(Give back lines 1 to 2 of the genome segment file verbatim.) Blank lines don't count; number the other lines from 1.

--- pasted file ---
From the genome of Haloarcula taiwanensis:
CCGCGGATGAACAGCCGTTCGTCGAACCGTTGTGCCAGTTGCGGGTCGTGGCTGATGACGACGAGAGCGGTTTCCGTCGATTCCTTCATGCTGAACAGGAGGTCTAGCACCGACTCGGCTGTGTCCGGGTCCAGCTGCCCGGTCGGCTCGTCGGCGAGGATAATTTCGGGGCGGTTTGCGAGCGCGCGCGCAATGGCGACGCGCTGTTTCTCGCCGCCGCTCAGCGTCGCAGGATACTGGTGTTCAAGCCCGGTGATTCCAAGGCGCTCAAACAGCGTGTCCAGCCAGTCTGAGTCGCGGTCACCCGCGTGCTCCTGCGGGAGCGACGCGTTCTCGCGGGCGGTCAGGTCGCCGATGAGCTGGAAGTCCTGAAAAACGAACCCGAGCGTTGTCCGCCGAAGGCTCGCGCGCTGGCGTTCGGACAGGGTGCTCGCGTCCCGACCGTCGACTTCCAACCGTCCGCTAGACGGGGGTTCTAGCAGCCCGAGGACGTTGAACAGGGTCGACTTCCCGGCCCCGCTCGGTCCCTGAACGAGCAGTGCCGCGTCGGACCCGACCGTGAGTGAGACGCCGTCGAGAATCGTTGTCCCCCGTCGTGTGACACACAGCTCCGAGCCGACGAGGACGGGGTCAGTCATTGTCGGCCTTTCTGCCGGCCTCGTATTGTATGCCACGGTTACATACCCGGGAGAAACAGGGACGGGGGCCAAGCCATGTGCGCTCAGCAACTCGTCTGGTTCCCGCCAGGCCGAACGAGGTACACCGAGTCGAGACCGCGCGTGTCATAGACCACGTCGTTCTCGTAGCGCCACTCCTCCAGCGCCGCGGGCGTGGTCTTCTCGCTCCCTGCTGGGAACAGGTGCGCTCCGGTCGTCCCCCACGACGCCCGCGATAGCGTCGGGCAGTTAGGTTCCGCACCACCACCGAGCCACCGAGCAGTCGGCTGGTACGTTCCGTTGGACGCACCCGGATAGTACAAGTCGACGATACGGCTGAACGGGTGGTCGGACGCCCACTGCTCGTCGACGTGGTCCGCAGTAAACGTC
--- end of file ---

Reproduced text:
From the genome of Haloarcula taiwanensis:
CCGCGGATGAACAGCCGTTCGTCGAACCGTTGTGCCAGTTGCGGGTCGTGGCTGATGACGACGAGAGCGGTTTCCGTCGATTCCTTCATGCTGAACAGGAGGTCTAGCACCGACTCGGCTGTGTCCGGGTCCAGCTGCCCGGTCGGCTCGTCGGCGAGGATAATTTCGGGGCGGTTTGCGAGCGCGCGCGCAATGGCGACGCGCTGTTTCTCGCCGCCGCTCAGCGTCGCAGGATACTGGTGTTCAAGCCCGGTGATTCCAAGGCGCTCAAACAGCGTGTCCAGCCAGTCTGAGTCGCGGTCACCCGCGTGCTCCTGCGGGAGCGACGCGTTCTCGCGGGCGGTCAGGTCGCCGATGAGCTGGAAGTCCTGAAAAACGAACCCGAGCGTTGTCCGCCGAAGGCTCGCGCGCTGGCGTTCGGACAGGGTGCTCGCGTCCCGACCGTCGACTTCCAACCGTCCGCTAGACGGGGGTTCTAGCAGCCCGAGGACGTTGAACAGGGTCGACTTCCCGGCCCCGCTCGGTCCCTGAACGAGCAGTGCCGCGTCGGACCCGACCGTGAGTGAGACGCCGTCGAGAATCGTTGTCCCCCGTCGTGTGACACACAGCTCCGAGCCGACGAGGACGGGGTCAGTCATTGTCGGCCTTTCTGCCGGCCTCGTATTGTATGCCACGGTTACATACCCGGGAGAAACAGGGACGGGGGCCAAGCCATGTGCGCTCAGCAACTCGTCTGGTTCCCGCCAGGCCGAACGAGGTACACCGAGTCGAGACCGCGCGTGTCATAGACCACGTCGTTCTCGTAGCGCCACTCCTCCAGCGCCGCGGGCGTGGTCTTCTCGCTCCCTGCTGGGAACAGGTGCGCTCCGGTCGTCCCCCACGACGCCCGCGATAGCGTCGGGCAGTTAGGTTCCGCACCACCACCGAGCCACCGAGCAGTCGGCTGGTACGTTCCGTTGGACGCACCCGGATAGTACAAGTCGACGATACGGCTGAACGGGTGGTCGGACGCCCACTGCTCGTCGACGTGGTCCGCAGTAAACGTC